|Summary: If you want performance, go for RAID 0. If redundancies are your priority, go with RAID 1. If you ever find yourself in the position of needing data recovery services for RAID deployments, do yourself a favour and call in the professionals — DIY repairs to RAID rarely work out well.
The question of how to choose the right level for your RAID system is one that has plagued IT administrators and storage newbies since the different RAID versions first released.
This article will answer exactly that question — and more.
Table Of Contents:
In this article we will learn the following:
What Is RAID — An Overview
RAID stands for “Redundant Array (of) Independent Disks”.
In some nomenclatures, it may also be interpreted as “Redundant Array Of Inexpensive Disks”.
It is a solution that allows the same exact pieces of data to be stored across multiple hard drives.
RAID could be used for:
- For incrementing performance (higher write speeds),
- To serve as a redundancy (so that there is less chance of losing data), or
- Both of the above.
However, there are many versions of RAID out there (these are referred to as “RAID levels”).
This table summarises the key points for each RAID configuration.
|RAID Configuration||Minimum # of drives required||Capacity per drive (example)||Total JBOD capacity
JBOD - Just a Bunch of Disks
|Actual % storage available||Actual storage capacity||
Disk Mirroring/ Parity
|Fault Tolerance||Read speed gain||Write speed gain|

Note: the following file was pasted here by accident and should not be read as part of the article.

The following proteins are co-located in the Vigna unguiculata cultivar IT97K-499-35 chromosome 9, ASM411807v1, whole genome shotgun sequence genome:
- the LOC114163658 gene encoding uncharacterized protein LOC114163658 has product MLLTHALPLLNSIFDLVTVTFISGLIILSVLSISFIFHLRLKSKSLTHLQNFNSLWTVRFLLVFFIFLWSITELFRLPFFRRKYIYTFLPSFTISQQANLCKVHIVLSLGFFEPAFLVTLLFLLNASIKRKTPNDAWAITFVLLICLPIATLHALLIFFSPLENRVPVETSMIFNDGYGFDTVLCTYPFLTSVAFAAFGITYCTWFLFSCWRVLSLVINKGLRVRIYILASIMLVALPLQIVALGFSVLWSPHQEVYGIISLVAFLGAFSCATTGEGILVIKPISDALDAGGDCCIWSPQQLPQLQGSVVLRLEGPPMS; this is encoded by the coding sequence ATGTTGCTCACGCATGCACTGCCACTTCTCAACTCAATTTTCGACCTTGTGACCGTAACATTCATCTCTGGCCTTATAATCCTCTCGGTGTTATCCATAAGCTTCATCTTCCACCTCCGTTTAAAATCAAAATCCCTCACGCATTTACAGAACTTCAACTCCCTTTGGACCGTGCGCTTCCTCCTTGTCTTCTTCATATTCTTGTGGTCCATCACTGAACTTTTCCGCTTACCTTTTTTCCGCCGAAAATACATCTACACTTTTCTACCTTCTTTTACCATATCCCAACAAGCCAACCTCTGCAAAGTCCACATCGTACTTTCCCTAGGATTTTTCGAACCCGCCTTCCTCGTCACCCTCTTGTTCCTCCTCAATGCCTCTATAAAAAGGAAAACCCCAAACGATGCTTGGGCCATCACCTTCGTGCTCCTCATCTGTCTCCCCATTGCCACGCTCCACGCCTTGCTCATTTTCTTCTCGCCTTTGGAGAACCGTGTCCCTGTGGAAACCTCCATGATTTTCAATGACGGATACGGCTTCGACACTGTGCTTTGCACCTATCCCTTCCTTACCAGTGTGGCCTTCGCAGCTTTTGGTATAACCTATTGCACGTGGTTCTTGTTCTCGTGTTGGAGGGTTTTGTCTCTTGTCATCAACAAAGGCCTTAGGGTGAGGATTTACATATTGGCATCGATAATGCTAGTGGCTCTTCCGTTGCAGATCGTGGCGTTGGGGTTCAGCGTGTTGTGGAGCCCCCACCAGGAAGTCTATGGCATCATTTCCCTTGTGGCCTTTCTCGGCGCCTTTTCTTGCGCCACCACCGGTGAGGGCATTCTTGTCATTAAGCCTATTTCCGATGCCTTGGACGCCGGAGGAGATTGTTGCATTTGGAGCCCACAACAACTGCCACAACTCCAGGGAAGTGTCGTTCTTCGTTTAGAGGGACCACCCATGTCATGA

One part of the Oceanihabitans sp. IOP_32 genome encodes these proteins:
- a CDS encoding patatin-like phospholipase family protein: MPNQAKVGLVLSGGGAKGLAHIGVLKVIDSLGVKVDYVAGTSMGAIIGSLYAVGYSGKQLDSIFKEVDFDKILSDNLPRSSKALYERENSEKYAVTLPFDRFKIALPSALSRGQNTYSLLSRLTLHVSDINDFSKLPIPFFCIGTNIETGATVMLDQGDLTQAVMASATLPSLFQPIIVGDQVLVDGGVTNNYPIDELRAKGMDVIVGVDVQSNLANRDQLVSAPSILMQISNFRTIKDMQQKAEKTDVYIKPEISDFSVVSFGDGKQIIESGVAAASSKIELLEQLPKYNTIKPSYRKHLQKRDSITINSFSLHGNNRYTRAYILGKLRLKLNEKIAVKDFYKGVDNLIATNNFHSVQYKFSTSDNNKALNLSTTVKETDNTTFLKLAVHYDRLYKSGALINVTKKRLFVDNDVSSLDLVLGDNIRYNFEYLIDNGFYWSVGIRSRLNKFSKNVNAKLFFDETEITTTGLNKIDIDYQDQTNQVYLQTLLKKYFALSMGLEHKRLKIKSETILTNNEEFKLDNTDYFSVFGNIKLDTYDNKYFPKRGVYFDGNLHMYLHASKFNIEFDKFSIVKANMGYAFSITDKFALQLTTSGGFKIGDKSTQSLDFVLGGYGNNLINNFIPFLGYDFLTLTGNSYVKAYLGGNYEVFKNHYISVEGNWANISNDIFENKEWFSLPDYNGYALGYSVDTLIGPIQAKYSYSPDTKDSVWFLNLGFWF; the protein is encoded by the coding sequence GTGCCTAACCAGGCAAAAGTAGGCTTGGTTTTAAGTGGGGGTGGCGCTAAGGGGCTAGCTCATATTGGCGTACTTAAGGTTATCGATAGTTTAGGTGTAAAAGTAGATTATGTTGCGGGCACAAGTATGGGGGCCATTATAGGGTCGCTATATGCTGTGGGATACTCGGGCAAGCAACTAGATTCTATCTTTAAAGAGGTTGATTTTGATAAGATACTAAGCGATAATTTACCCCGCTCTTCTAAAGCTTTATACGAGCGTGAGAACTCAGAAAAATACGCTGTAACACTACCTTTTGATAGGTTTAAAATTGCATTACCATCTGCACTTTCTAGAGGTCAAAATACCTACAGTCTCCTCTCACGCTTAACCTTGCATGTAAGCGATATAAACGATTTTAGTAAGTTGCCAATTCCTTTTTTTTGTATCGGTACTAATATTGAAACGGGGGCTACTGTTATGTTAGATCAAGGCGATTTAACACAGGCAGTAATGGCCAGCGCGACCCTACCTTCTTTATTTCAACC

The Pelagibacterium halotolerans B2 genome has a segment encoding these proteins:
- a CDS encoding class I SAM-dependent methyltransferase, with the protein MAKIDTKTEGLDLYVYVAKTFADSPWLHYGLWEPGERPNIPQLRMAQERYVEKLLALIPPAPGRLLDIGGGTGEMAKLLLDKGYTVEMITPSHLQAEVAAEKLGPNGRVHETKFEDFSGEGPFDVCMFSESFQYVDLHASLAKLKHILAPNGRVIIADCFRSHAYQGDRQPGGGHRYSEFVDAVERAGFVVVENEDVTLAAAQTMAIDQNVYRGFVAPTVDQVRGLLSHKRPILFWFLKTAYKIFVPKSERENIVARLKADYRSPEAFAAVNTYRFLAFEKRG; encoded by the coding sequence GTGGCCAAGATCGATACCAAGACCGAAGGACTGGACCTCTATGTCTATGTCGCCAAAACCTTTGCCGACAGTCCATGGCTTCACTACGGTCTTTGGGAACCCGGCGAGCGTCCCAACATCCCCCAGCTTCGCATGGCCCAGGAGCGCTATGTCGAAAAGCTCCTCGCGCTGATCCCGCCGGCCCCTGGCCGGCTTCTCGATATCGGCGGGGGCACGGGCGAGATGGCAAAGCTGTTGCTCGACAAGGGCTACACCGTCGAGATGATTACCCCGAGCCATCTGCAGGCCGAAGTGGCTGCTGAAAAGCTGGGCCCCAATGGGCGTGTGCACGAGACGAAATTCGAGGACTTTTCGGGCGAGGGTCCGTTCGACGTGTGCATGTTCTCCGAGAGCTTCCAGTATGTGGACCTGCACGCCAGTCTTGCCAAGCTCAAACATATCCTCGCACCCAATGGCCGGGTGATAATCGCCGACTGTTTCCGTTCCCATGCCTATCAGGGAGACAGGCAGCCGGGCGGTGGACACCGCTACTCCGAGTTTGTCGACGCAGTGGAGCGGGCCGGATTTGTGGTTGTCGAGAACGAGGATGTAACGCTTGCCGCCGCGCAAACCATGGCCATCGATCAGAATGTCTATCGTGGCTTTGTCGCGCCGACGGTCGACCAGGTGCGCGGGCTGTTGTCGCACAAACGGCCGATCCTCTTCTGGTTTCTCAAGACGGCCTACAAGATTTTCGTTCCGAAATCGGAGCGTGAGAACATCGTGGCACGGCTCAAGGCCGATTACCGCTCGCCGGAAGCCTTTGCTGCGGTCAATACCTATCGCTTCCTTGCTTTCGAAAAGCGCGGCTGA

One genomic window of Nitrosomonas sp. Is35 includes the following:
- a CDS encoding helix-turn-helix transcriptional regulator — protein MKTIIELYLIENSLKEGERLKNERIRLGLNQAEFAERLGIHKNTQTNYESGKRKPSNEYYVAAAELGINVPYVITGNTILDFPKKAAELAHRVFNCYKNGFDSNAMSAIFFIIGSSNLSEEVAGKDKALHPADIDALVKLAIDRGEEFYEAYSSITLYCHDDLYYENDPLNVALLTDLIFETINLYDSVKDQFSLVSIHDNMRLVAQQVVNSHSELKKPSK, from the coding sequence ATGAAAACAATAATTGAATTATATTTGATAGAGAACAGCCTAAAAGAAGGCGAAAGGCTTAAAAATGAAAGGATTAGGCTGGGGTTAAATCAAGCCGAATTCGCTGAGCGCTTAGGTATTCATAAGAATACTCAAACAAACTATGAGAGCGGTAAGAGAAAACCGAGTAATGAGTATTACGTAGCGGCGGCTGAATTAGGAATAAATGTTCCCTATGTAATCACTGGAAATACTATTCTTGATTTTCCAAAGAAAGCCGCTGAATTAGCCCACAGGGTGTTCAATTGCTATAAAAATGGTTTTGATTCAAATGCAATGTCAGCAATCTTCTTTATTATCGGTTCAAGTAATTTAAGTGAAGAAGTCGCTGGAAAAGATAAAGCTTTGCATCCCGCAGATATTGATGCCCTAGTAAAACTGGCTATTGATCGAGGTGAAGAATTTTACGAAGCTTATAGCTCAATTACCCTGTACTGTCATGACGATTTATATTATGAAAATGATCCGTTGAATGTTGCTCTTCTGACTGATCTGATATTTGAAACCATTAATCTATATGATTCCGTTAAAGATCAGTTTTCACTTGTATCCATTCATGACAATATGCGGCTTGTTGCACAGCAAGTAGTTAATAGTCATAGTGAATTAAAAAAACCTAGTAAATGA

|RAID 0||2||1 TB||2 TB||100%||2 TB||Stripe only||None||2x more||2x more|
|RAID 1||2||1 TB||2TB||50%||1 TB||Mirror only||1 drive failure||2x more||None|
|RAID 5||3||1 TB||3 TB||75%||2.25 TB||Single Parity||1 drive failure||2x more||None|
|RAID 6||4||1 TB||4 TB||50%||2 TB||Double Parity||2 drive failure||2x more||None|
|RAID 10||4||1 TB||4 TB||50%||2 TB||Mirror+Stripe||1 drive failure/pair||4x more||2x more|
Each RAID “level” does something differently from the last, and thus, each RAID level has its own advantages and disadvantages.
The question of how to choose the right level for your RAID system is a little more complex than just going with the naming scheme you like.
Common Types Of RAID “Levels”
The most common types of RAID levels that you will come across are the following:
- RAID 0
- RAID 01
- RAID 1
- RAID 2
- RAID 3
- RAID 4
- RAID 5
- RAID 6
- RAID 7
- RAID 10
Now, the above list makes absolutely zero sense to the uninitiated — they just seem like numbers. Also, RAID 01 is different from RAID 1, and RAID 10 is also not what it looks like.
Both of these are actually RAID 0+1 and RAID 1+0 — two very different RAID levels.
Fret not, for this article will teach you how to choose the right level for your RAID system.
How Do RAID Levels Store Data?
RAID enabled storage solutions use two methods to store data:
- Disk Striping
- Disk Mirroring
Disk Striping is a method wherein the RAID drive will partition several hard drives, and then proceed to effectively spread that data across those several aforementioned partitions.
Think of Disk Striping like buttering a few pieces of toast — you have a big piece of data (the butter), and many pieces of toast (The RAID drives).
You will selectively butter only one side of the toast, and RAID works in much the same way.
Disk Mirroring is nothing ambiguous — like the name suggests, RAID mirroring is a process wherein one RAID disk is cloned, so that a backup of said disk exists should something happen to the original.